A Bougainvillean song to the Papuan
01 May 2013
LEONARD FONG ROKA
IN A LECTURE HERE AT Divine Word University, we were talking about community development and people empowerment.
Then the discussion turned to the marginalisation of peoples.
I somehow thought of the marginalisation story in terms of the Papuan people who I see are becoming more and more powerless on their own land as Port Moresby expands and squatter settlements proliferate.
Sadly, my Papuan lecturer had to cut the session short because it was such an emotional experience to contemplate the fate of her own people.
Oh Papua land, I hate you
For fighting me o’er my land in Solomon
But safe, at least, now from reckless peoples like you
I laugh to see you being exploited and belittled in your own land.
Thousands flock from the hills, plains, marshes and the seas
Of strange places your lakatoi never reached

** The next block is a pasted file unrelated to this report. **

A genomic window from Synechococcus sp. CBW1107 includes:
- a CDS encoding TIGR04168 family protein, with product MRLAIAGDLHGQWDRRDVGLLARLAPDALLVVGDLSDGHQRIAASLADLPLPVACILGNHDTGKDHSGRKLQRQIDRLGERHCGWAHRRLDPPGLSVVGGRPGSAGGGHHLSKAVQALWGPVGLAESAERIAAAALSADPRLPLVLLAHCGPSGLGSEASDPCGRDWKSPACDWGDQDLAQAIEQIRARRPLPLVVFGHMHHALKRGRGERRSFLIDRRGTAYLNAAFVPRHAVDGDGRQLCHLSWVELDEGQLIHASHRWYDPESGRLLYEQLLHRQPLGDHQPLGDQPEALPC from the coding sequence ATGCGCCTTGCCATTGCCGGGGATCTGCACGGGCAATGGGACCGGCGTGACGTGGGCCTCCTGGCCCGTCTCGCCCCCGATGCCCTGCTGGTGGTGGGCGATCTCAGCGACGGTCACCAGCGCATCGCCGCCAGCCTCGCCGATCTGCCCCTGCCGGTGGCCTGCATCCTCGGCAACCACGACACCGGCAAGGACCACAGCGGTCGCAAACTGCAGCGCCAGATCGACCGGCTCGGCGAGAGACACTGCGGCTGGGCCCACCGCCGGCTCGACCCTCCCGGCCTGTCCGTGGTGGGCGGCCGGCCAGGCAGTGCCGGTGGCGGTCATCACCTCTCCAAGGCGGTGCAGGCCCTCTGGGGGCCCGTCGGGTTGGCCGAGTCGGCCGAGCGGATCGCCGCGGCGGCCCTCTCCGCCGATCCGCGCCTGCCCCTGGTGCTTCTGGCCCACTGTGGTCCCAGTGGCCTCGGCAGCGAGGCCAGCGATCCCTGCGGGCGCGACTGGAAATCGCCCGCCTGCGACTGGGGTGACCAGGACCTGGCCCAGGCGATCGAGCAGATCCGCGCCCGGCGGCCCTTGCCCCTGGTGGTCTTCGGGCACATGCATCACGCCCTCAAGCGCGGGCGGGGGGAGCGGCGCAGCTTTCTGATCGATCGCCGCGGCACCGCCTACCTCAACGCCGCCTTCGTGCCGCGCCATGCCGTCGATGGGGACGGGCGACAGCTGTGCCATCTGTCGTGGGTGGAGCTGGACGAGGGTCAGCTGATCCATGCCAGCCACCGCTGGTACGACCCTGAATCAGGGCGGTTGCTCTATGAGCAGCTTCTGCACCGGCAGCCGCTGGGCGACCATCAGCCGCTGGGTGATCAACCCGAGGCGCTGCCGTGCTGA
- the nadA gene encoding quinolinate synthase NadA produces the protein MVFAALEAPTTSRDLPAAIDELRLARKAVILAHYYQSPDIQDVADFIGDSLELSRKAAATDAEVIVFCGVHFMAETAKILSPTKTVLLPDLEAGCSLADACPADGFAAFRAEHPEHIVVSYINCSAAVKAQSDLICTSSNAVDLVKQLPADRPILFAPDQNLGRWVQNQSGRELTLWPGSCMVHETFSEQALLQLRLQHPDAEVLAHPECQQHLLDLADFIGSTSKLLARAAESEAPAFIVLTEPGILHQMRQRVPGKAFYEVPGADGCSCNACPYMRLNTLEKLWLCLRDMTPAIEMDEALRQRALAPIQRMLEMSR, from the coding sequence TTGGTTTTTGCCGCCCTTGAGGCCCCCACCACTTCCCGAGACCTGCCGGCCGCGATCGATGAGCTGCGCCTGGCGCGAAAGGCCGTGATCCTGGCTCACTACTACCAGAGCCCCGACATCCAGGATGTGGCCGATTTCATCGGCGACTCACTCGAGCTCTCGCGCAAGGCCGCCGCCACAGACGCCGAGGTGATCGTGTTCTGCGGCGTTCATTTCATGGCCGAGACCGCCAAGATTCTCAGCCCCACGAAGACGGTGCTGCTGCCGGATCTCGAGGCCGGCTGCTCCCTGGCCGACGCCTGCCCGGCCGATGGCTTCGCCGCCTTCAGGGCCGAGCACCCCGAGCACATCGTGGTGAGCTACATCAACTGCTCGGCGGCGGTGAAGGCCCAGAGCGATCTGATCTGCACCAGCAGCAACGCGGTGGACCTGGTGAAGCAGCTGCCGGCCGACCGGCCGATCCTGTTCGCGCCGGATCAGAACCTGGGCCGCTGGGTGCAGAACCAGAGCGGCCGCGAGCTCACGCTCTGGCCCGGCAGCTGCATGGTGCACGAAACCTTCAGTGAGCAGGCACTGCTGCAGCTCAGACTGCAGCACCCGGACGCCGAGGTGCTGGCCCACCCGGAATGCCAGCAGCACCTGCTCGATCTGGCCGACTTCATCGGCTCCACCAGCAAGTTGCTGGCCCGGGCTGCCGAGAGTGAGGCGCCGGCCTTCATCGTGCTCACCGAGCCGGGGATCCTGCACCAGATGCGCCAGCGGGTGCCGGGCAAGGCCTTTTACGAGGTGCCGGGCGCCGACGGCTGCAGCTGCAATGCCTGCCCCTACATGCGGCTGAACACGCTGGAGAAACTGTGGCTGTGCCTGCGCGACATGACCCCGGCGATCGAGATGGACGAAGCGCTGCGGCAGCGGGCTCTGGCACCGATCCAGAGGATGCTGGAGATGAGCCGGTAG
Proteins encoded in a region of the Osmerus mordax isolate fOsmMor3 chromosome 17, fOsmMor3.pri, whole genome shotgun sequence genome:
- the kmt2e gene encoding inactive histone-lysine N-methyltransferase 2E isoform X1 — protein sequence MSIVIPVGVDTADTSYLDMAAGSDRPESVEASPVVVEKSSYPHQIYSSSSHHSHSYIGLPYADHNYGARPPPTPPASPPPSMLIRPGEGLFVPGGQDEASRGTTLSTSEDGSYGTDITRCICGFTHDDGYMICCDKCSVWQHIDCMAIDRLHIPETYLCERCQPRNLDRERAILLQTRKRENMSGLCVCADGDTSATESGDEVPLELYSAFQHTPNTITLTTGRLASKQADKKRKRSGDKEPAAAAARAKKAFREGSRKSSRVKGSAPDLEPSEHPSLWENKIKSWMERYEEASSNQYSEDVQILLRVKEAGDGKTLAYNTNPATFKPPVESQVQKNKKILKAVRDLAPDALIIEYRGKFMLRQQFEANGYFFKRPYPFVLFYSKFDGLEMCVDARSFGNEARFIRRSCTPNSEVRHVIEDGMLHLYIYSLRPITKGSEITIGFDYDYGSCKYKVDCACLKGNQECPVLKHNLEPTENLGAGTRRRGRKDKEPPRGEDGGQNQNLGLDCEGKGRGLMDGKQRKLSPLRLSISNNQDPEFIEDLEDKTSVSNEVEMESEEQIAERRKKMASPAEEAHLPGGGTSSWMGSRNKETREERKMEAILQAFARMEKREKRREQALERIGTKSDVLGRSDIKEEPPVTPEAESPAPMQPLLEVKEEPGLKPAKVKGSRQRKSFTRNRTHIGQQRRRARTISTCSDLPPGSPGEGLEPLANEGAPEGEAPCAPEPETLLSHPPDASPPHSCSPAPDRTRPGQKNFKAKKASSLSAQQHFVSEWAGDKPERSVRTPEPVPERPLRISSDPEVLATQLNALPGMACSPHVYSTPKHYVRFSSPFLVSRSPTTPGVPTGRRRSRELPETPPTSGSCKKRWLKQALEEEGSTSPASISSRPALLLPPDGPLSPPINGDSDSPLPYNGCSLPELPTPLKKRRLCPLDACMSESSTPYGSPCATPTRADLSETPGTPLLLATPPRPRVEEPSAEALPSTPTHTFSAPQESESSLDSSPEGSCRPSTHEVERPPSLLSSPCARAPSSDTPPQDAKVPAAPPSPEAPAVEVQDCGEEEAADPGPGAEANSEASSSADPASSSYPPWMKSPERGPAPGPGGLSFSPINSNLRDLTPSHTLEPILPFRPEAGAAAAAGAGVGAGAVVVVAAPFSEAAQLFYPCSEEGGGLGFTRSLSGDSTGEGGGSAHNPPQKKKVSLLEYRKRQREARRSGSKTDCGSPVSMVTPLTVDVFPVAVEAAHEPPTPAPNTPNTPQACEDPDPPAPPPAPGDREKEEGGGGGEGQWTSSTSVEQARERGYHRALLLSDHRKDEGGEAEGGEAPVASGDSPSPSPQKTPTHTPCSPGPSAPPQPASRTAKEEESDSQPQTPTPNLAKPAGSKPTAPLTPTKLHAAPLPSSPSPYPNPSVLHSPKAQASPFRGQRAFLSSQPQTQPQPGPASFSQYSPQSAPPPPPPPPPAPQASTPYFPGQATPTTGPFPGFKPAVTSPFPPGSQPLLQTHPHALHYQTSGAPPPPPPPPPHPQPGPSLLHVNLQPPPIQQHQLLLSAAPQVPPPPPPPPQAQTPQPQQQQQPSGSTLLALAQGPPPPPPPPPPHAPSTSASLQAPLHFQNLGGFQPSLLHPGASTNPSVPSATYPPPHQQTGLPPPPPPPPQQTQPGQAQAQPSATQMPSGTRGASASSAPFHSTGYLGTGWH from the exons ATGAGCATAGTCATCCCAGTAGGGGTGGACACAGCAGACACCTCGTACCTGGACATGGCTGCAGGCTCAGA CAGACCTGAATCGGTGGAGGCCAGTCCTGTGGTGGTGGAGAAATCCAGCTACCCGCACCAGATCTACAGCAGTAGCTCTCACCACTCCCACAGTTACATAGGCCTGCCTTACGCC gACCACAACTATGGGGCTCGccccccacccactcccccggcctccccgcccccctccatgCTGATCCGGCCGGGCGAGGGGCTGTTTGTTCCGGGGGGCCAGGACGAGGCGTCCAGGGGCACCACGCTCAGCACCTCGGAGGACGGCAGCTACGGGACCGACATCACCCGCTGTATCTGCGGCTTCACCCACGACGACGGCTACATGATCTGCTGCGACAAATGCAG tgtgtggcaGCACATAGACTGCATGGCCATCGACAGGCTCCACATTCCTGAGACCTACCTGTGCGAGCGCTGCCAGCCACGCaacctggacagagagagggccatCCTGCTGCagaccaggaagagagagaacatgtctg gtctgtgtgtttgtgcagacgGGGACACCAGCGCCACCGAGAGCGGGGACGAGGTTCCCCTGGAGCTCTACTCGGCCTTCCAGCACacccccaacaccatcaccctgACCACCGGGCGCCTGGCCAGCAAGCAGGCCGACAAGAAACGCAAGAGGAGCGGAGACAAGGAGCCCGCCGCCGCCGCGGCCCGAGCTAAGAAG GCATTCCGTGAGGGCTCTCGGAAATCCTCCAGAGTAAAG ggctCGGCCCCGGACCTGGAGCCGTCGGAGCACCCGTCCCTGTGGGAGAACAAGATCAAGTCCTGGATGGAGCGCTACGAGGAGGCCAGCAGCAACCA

To roost and breed in Papua land
Oh Papua land, but you love so much
The skyscrapers and the song of the slums
That pushes you towards the brink day-by-day.
They are raping you,
Eda Ranu charges you for the tap water;
PNG Pawa signs you to easy pay;
Hospitals rob you; as does the slums that rob you of your land,
Yet you drink much coffee from the hills
And ignore the genocide upon your identity and pride
Your women sell their thighs
For all the jobs had gone before you knew it
Do they know that you are the father of the land?
Oh Papua land
You fear the slums and skyscrapers
And travel the world of reductionism
To eradicate your heritage of thousands of years
Of your Papua land existence.
Oh Papua land,
Who will sing Motu songs?
Who will dance Motu dances?
Who will pray the Koitabu prayers?
Who will build the lakatoi?
Who will mould the pottery of your legends?